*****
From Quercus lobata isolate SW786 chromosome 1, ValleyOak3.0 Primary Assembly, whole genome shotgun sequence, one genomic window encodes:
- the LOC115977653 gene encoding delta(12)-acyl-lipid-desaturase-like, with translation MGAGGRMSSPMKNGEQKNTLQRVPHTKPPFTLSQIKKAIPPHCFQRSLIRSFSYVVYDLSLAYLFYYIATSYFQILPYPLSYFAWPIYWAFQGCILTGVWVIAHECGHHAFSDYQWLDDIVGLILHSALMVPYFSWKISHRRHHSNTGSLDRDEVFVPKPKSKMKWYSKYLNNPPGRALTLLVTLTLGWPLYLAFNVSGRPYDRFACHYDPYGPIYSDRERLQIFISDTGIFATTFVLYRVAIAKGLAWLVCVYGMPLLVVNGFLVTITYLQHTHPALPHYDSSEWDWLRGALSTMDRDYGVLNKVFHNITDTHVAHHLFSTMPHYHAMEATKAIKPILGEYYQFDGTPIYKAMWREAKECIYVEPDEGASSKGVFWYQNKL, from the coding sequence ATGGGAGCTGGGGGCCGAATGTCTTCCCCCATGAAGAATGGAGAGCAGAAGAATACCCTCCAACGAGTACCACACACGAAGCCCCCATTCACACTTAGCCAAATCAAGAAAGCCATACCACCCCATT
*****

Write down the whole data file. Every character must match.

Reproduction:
From Quercus lobata isolate SW786 chromosome 1, ValleyOak3.0 Primary Assembly, whole genome shotgun sequence, one genomic window encodes:
- the LOC115977653 gene encoding delta(12)-acyl-lipid-desaturase-like, with translation MGAGGRMSSPMKNGEQKNTLQRVPHTKPPFTLSQIKKAIPPHCFQRSLIRSFSYVVYDLSLAYLFYYIATSYFQILPYPLSYFAWPIYWAFQGCILTGVWVIAHECGHHAFSDYQWLDDIVGLILHSALMVPYFSWKISHRRHHSNTGSLDRDEVFVPKPKSKMKWYSKYLNNPPGRALTLLVTLTLGWPLYLAFNVSGRPYDRFACHYDPYGPIYSDRERLQIFISDTGIFATTFVLYRVAIAKGLAWLVCVYGMPLLVVNGFLVTITYLQHTHPALPHYDSSEWDWLRGALSTMDRDYGVLNKVFHNITDTHVAHHLFSTMPHYHAMEATKAIKPILGEYYQFDGTPIYKAMWREAKECIYVEPDEGASSKGVFWYQNKL, from the coding sequence ATGGGAGCTGGGGGCCGAATGTCTTCCCCCATGAAGAATGGAGAGCAGAAGAATACCCTCCAACGAGTACCACACACGAAGCCCCCATTCACACTTAGCCAAATCAAGAAAGCCATACCACCCCATT